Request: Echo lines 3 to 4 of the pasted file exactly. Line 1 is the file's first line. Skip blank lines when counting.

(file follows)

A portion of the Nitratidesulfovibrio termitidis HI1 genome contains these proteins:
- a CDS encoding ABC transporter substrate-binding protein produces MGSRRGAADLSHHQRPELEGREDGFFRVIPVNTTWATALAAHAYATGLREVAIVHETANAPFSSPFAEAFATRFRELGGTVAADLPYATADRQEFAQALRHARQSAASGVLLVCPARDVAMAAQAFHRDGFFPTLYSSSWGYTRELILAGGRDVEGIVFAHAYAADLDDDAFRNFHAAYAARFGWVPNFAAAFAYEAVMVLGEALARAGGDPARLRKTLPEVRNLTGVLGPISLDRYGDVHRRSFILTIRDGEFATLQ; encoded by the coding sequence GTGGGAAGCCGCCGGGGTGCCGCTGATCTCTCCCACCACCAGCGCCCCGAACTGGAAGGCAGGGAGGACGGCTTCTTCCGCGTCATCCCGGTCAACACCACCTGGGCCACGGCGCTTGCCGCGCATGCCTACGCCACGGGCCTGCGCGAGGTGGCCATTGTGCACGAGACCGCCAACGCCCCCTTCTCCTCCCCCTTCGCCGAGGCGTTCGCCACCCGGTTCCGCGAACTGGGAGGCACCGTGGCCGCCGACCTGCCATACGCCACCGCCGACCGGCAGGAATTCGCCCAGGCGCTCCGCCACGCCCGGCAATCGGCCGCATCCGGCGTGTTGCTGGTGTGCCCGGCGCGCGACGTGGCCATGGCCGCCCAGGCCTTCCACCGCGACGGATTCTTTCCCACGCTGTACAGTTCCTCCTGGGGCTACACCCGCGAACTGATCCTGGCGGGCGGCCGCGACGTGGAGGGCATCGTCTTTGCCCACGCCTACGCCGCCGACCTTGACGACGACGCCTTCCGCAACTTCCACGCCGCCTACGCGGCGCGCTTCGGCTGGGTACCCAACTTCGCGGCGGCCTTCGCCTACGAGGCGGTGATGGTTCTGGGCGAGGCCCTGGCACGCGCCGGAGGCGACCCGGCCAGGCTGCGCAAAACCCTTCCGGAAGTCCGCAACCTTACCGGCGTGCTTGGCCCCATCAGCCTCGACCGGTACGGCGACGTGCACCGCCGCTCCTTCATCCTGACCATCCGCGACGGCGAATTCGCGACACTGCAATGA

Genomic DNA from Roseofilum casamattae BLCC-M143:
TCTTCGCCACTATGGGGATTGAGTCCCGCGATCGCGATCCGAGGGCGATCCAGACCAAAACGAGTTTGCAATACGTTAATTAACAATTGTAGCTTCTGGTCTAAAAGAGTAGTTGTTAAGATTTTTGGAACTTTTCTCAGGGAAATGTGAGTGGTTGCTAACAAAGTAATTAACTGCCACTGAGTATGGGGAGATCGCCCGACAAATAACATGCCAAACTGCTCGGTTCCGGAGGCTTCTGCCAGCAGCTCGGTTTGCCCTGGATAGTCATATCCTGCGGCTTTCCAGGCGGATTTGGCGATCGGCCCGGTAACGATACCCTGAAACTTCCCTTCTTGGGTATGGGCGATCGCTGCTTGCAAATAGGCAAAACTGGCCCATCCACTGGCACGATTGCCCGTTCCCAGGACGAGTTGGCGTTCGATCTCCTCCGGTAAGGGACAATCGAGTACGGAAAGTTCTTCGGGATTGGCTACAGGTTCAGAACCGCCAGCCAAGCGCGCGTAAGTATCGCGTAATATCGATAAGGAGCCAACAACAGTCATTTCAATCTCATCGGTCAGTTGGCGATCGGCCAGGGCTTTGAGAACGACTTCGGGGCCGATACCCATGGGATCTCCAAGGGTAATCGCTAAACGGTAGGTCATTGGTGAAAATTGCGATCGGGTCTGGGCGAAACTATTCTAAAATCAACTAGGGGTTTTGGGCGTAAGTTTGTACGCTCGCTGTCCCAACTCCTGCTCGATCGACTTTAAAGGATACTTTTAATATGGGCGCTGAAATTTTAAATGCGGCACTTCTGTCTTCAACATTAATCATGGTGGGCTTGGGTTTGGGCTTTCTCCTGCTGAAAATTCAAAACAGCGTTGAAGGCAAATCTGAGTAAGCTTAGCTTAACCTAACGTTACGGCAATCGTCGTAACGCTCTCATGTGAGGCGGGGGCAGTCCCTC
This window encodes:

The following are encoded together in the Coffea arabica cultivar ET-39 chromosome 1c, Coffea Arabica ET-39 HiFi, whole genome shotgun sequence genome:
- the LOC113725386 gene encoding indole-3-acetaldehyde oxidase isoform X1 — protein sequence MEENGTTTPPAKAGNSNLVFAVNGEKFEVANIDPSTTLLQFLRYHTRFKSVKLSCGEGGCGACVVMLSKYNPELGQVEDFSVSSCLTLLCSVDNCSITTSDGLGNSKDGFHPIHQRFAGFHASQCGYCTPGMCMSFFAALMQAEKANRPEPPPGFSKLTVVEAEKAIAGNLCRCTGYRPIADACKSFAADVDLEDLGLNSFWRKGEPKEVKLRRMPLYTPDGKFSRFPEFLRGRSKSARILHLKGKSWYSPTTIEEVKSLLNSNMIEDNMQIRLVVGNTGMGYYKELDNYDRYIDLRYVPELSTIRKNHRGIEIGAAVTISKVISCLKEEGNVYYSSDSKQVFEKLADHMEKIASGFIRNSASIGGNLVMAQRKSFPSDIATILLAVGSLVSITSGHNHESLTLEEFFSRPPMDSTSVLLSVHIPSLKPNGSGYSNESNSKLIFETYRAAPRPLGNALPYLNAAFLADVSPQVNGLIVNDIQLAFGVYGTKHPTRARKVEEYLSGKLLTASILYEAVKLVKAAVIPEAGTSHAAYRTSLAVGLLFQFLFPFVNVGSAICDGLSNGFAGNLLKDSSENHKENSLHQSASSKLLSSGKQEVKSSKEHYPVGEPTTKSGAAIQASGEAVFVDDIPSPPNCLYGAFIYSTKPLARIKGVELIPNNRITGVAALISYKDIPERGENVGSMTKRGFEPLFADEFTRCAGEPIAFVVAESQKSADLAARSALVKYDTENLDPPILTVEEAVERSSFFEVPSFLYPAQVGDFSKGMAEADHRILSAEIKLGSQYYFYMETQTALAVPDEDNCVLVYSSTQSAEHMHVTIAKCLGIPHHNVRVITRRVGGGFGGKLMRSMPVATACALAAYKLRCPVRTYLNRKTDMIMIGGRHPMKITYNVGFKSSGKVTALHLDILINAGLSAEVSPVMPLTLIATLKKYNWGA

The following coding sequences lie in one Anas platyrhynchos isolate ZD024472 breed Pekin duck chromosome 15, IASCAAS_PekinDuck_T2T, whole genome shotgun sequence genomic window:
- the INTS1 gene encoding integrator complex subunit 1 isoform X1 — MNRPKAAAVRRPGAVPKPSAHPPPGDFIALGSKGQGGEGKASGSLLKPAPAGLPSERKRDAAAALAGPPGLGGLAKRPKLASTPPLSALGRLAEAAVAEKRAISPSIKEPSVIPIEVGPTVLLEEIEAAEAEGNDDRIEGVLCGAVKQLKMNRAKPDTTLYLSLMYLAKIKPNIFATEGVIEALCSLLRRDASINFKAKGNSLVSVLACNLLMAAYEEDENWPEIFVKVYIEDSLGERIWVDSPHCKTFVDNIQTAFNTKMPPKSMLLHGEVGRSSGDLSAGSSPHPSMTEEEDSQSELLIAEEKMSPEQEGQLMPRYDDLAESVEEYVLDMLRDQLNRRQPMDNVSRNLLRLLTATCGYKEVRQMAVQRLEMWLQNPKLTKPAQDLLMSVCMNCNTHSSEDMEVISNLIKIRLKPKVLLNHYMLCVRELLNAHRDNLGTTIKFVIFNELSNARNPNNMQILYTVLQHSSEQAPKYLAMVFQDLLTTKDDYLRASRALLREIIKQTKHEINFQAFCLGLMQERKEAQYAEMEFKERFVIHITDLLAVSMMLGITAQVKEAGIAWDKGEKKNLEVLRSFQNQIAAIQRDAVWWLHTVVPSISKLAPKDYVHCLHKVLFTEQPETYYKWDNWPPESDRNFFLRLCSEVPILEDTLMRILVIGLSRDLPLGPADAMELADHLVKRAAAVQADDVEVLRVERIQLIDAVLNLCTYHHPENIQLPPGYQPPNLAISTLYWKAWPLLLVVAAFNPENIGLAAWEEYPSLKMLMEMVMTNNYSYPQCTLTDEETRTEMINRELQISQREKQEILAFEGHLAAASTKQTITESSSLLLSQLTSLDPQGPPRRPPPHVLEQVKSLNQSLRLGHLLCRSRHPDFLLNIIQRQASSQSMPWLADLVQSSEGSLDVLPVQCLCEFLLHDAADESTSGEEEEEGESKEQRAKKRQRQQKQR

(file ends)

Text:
Genomic DNA from Roseofilum casamattae BLCC-M143:
TCTTCGCCACTATGGGGATTGAGTCCCGCGATCGCGATCCGAGGGCGATCCAGACCAAAACGAGTTTGCAATACGTTAATTAACAATTGTAGCTTCTGGTCTAAAAGAGTAGTTGTTAAGATTTTTGGAACTTTTCTCAGGGAAATGTGAGTGGTTGCTAACAAAGTAATTAACTGCCACTGAGTATGGGGAGATCGCCCGACAAATAACATGCCAAACTGCTCGGTTCCGGAGGCTTCTGCCAGCAGCTCGGTTTGCCCTGGATAGTCATATCCTGCGGCTTTCCAGGCGGATTTGGCGATCGGCCCGGTAACGATACCCTGAAACTTCCCTTCTTGGGTATGGGCGATCGCTGCTTGCAAATAGGCAAAACTGGCCCATCCACTGGCACGATTGCCCGTTCCCAGGACGAGTTGGCGTTCGATCTCCTCCGGTAAGGGACAATCGAGTACGGAAAGTTCTTCGGGATTGGCTACAGGTTCAGAACCGCCAGCCAAGCGCGCGTAAGTATCGCGTAATATCGATAAGGAGCCAACAACAGTCATTTCAATCTCATCGGTCAGTTGGCGATCGGCCAGGGCTTTGAGAACGACTTCGGGGCCGATACCCATGGGATCTCCAAGGGTAATCGCTAAACGGTAGGTCATTGGTGAAAATTGCGATCGGGTCTGGGCGAAACTATTCTAAAATCAACTAGGGGTTTTGGGCGTAAGTTTGTACGCTCGCTGTCCCAACTCCTGCTCGATCGACTTTAAAGGATACTTTTAATATGGGCGCTGAAATTTTAAATGCGGCACTTCTGTCTTCAACATTAATCATGGTGGGCTTGGGTTTGGGCTTTCTCCTGCTGAAAATTCAAAACAGCGTTGAAGGCAAATCTGAGTAAGCTTAGCTTAACCTAACGTTACGGCAATCGTCGTAACGCTCTCATGTGAGGCGGGGGCAGTCCCTC